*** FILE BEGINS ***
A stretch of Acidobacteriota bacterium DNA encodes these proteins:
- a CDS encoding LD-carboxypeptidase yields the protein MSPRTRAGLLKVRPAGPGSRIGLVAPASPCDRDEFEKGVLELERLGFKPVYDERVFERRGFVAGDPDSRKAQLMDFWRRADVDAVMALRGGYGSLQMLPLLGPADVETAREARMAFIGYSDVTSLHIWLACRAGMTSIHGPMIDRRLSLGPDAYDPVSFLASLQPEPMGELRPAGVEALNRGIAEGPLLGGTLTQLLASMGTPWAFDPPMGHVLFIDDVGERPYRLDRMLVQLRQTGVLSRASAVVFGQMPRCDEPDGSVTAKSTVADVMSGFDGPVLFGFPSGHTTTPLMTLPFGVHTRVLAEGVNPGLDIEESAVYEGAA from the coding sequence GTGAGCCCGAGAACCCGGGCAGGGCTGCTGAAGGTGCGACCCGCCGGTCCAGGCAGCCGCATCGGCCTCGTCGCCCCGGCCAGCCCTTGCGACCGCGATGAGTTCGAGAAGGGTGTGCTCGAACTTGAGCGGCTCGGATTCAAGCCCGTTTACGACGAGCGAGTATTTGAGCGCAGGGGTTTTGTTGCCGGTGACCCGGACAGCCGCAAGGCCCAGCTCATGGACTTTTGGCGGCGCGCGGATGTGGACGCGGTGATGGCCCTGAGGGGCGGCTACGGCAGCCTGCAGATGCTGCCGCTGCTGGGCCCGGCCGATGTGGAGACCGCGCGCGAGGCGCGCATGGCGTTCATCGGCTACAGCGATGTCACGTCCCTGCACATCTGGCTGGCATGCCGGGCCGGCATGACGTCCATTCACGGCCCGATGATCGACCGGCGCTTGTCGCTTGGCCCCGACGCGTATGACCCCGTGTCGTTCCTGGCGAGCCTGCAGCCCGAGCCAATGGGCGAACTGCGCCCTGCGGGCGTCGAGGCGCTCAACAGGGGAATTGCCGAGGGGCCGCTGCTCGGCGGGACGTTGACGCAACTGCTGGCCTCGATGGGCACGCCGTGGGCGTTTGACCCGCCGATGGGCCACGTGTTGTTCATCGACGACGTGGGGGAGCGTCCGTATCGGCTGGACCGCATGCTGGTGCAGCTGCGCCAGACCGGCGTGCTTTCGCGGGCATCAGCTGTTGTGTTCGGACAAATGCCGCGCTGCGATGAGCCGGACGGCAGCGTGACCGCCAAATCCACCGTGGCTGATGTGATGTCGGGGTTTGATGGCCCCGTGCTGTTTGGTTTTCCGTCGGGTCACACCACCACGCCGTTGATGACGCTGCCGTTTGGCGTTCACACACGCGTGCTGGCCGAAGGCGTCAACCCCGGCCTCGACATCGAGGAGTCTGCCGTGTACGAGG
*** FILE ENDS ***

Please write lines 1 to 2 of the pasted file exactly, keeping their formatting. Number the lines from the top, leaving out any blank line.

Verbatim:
A stretch of Acidobacteriota bacterium DNA encodes these proteins:
- a CDS encoding LD-carboxypeptidase yields the protein MSPRTRAGLLKVRPAGPGSRIGLVAPASPCDRDEFEKGVLELERLGFKPVYDERVFERRGFVAGDPDSRKAQLMDFWRRADVDAVMALRGGYGSLQMLPLLGPADVETAREARMAFIGYSDVTSLHIWLACRAGMTSIHGPMIDRRLSLGPDAYDPVSFLASLQPEPMGELRPAGVEALNRGIAEGPLLGGTLTQLLASMGTPWAFDPPMGHVLFIDDVGERPYRLDRMLVQLRQTGVLSRASAVVFGQMPRCDEPDGSVTAKSTVADVMSGFDGPVLFGFPSGHTTTPLMTLPFGVHTRVLAEGVNPGLDIEESAVYEGAA from the coding sequence GTGAGCCCGAGAACCCGGGCAGGGCTGCTGAAGGTGCGACCCGCCGGTCCAGGCAGCCGCATCGGCCTCGTCGCCCCGGCCAGCCCTTGCGACCGCGATGAGTTCGAGAAGGGTGTGCTCGAACTTGAGCGGCTCGGATTCAAGCCCGTTTACGACGAGCGAGTATTTGAGCGCAGGGGTTTTGTTGCCGGTGACCCGGACAGCCGCAAGGCCCAGCTCATGGACTTTTGGCGGCGCGCGGATGTGGACGCGGTGATGGCCCTGAGGGGCGGCTACGGCAGCCTGCAGATGCTGCCGCTGCTGGGCCCGGCCGATGTGGAGACCGCGCGCGAGGCGCGCATGGCGTTCATCGGCTACAGCGATGTCACGTCCCTGCACATCTGGCTGGCATGCCGGGCCGGCATGACGTCCATTCACGGCCCGATGATCGACCGGCGCTTGTCGCTTGGCCCCGACGCGTATGACCCCGTGTCGTTCCTGGCGAGCCTGCAGCCCGAGCCAATGGGCGAACTGCGCCCTGCGGGCGTCGAGGCGCTCAACAGGGGAATTGCCGAGGGGCCGCTGCTCGGCGGGACGTTGACGCAACTGCTGGCCTCGATGGGCACGCCGTGGGCGTTTGACCCGCCGATGGGCCACGTGTTGTTCATCGACGACGTGGGGGAGCGTCCGTATCGGCTGGACCGCATGCTGGTGCAGCTGCGCCAGACCGGCGTGCTTTCGCGGGCATCAGCTGTTGTGTTCGGACAAATGCCGCGCTGCGATGAGCCGGACGGCAGCGTGACCGCCAAATCCACCGTGGCTGATGTGATGTCGGGGTTTGATGGCCCCGTGCTGTTTGGTTTTCCGTCGGGTCACACCACCACGCCGTTGATGACGCTGCCGTTTGGCGTTCACACACGCGTGCTGGCCGAAGGCGTCAACCCCGGCCTCGACATCGAGGAGTCTGCCGTGTACGAGG